From Work Desks to Work Platforms

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This is the first publication of a series in which we will share the strategies and tools that have worked for us in our experience with remote working. The next publications will which tools we use and how we use them.

How to work remotely without dropping the pencil.

Authors: Aleksandra Katasonova, Filippo Imberti, Thomas Stellmach

Graphics: Amr Elsayed

This document describes the remote work tool kit we use at TSPA. It is specifically the tools that work best for us (you’ll find some links to broader collections of solutions at the end of the text).

We are an urban planning and design firm with a team of about 15 with projects all over the world, meaning a lot of traveling and remote work, even before the Corona crisis emerged. We also entertain a certain nerd culture within the company to optimise cooperation, reduce friction, and make it as easy as possible to design and communicate. As remote work has become the new default in times of Covid-19, we’d like to share with you what works for us.

I. Culture & Technology

Basically all design companies deploy computer-aided drawing tools to develop, represent and communicate their ideas. While the tools are changing, the interactive and physical demands of the design process remain the same: We still need to convene to brainstorm and map ideas, sketch, evaluate and discuss. How can we do that without being physically together, while still achieving the same level of commitment, trust, efficiency and reliability?

Left: Workers map the electrical system of Cambridge, Massachusetts (1950) — co-editing possible through the size of the drawing with T-squares, pencil and ink; Middle: Water district for Tagum, Philippines (TSPA, 2020) — co-editing possible through file exchange and file linking in Adobe Illustrator; Right: Urban Design Competition for Berlin, idea development in Miro (TSPA, 2020) — live co-editing via a web service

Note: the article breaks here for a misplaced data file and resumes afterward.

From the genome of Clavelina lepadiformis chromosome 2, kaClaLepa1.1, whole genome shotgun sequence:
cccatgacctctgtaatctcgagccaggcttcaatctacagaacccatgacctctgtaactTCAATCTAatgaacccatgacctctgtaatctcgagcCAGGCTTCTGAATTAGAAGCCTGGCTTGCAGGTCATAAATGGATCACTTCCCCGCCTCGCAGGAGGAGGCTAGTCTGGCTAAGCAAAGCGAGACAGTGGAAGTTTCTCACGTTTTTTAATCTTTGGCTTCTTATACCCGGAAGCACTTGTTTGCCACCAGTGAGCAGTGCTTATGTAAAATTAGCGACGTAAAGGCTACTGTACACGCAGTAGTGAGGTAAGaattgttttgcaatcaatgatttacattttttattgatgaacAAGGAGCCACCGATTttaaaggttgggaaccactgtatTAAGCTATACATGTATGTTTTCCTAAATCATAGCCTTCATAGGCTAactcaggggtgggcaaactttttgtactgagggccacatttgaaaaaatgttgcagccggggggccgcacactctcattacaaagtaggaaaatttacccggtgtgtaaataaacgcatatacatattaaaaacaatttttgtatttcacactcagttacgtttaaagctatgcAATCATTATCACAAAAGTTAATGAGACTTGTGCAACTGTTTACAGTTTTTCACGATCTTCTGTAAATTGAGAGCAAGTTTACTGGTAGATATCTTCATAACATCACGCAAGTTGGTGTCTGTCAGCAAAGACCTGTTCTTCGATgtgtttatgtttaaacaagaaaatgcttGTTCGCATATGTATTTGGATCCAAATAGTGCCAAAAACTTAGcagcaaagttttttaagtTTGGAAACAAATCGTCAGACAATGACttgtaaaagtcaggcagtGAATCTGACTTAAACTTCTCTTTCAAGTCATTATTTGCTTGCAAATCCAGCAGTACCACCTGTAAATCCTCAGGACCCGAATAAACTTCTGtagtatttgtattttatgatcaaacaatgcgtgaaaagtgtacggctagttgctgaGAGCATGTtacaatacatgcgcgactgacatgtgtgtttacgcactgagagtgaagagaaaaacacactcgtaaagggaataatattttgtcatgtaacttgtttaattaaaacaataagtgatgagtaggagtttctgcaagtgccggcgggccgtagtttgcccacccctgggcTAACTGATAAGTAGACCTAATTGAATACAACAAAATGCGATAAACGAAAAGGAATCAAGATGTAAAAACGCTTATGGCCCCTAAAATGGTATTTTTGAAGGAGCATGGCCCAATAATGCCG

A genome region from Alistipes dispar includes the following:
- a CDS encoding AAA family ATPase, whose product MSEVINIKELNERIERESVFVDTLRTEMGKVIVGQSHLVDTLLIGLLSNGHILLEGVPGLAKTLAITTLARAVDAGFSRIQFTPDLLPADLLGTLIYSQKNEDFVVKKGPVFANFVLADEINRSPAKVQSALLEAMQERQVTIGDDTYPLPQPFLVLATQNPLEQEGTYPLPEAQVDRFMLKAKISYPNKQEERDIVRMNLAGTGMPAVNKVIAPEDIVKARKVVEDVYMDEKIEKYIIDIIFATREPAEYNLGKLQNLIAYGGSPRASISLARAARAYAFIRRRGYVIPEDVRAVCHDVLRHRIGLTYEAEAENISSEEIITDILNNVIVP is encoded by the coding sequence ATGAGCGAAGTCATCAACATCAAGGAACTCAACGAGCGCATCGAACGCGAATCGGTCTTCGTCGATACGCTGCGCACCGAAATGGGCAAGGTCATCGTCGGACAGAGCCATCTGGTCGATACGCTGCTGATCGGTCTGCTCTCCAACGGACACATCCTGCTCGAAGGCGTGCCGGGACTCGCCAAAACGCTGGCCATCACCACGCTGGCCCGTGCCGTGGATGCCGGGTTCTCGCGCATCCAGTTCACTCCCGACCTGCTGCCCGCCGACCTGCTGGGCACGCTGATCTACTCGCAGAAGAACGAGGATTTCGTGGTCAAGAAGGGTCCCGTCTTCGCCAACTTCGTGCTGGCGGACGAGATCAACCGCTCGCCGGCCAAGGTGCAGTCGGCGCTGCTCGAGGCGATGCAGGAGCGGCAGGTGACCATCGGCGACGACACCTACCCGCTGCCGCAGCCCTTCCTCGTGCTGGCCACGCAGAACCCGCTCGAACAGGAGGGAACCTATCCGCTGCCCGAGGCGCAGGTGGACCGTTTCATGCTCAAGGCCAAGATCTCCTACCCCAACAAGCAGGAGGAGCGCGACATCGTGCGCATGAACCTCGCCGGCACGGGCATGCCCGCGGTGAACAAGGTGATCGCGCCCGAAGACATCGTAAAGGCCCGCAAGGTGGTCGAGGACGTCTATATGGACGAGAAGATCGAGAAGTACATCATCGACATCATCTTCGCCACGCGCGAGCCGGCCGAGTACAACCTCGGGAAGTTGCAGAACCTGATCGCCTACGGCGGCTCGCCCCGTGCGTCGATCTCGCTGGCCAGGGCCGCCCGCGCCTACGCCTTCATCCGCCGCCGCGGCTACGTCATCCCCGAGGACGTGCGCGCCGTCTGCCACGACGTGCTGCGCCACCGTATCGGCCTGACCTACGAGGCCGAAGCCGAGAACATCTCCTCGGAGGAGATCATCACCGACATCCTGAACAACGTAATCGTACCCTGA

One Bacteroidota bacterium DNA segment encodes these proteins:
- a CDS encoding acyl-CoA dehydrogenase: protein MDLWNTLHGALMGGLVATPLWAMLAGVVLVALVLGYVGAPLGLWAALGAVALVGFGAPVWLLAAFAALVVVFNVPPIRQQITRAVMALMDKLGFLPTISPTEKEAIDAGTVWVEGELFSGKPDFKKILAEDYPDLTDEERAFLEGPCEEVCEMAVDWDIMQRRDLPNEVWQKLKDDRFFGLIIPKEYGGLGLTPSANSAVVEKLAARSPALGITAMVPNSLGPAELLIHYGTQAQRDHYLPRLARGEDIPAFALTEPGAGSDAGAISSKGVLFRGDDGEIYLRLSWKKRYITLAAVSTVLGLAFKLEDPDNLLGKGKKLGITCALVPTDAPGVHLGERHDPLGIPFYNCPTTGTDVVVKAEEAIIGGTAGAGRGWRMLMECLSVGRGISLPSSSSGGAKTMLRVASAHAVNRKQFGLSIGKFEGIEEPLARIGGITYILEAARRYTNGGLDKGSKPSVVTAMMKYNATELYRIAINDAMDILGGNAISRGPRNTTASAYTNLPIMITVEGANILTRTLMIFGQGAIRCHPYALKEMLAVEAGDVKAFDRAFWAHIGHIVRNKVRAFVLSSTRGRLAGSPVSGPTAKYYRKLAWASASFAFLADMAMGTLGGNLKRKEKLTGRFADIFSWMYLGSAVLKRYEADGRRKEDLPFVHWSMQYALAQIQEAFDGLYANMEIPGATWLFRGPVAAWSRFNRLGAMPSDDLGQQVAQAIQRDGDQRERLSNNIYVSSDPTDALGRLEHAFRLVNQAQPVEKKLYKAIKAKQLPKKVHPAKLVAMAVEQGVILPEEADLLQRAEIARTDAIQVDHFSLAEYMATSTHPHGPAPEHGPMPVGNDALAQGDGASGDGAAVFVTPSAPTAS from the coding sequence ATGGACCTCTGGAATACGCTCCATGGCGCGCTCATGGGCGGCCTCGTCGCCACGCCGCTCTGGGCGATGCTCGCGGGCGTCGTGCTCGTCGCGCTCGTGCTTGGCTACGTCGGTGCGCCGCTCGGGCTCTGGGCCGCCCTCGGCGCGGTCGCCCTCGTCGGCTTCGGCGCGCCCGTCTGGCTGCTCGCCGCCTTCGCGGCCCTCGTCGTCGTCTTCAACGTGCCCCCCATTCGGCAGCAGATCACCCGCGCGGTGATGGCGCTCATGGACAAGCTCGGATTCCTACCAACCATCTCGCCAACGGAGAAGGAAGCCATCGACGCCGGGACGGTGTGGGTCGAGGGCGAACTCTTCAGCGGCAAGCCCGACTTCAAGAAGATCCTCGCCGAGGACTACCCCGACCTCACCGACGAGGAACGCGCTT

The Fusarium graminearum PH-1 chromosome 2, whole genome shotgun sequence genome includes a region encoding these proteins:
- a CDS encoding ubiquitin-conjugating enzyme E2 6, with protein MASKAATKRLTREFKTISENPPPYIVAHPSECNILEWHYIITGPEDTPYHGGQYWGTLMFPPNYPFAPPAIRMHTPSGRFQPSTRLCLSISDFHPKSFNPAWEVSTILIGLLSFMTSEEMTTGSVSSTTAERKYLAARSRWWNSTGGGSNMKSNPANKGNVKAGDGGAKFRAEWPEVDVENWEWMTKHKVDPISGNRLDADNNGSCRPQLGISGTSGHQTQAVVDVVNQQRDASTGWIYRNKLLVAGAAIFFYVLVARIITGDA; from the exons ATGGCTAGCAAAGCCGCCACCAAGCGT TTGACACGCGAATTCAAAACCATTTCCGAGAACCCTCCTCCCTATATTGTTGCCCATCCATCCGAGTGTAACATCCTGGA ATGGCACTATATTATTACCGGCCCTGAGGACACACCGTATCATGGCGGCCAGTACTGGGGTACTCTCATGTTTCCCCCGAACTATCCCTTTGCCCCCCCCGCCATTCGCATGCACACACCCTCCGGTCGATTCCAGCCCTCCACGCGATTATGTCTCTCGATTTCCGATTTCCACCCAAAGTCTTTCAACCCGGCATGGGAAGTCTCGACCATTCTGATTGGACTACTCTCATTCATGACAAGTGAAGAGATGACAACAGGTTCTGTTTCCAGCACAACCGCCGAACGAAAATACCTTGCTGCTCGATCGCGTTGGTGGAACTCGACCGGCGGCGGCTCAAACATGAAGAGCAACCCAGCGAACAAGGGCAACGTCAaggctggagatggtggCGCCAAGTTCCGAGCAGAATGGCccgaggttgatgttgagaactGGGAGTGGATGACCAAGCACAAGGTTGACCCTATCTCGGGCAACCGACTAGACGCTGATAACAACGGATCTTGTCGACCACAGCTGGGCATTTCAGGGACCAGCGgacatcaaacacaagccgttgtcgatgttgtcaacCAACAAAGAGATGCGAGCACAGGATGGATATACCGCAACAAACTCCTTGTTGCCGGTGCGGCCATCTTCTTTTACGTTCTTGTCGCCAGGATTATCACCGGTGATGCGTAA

We have learned that constant engagement and iterative improvement leads to good results. The projects wherein we interact the most with clients, partners and collaborators are also the most successful. Do it together now as opposed to do it separately and discuss later is key. The tools we work with fulfill this purpose first. From brainstorming to design production, from the preparation of a report to the preparation of a plan, the tools we use encourage participation of the in-house editors, with our external colleagues, with our clients and end-users.

Do it together now as opposed to do it separately and discuss later.

We are admittedly obsessed with using the right tools and technology. Nonetheless we realise that there are two truths beyond technology, which are preconditions to a functional cooperative process:

  1. It is more important that everybody uses the same tool, than which tool it is.
  2. It is as much about developing a culture of cooperation, communication and transparency, as it is about using technology.


The home work station of our TSPA colleague Bella


II. How We Choose

Our main criteria are ease of use, cost, and freedom (as in open source) of the softwares we use.

These criteria are pragmatic: As these are tools for collaboration, often with external partners, they need to be simple to use. A great set of features does not help if the tool is not being adopted. The choice of open source solution is not merely ethical, but also has advantages regarding privacy and cost.

Paid and closed source solutions are currently part of our tool box, even if we sympathise with small companies and open source initiatives. We also see, that the network effect comes to bear as a fourth criterion for outward facing tools: If our client insists on google drive as the file sharing platform, then we are going to use that.

Therefore this is a journey, and not a state. We have moved from slack to matrix/riot, and from skype to jitsi (we skipped zoom); we are using googledrive and dropbox for the network effect and ease of use, while we are looking in parallel into using nextcloud, linshare, or seafile instead.

For the commercial tools, we’ll also discuss the differences between the paid and free tiers and their limitations — they can often be worthwhile for a small firm nonetheless.

By the way: We are not affiliated with any of the products discuss, this article is genuine insight in how we work.

Follow us in our social media to find the next updates on this series.


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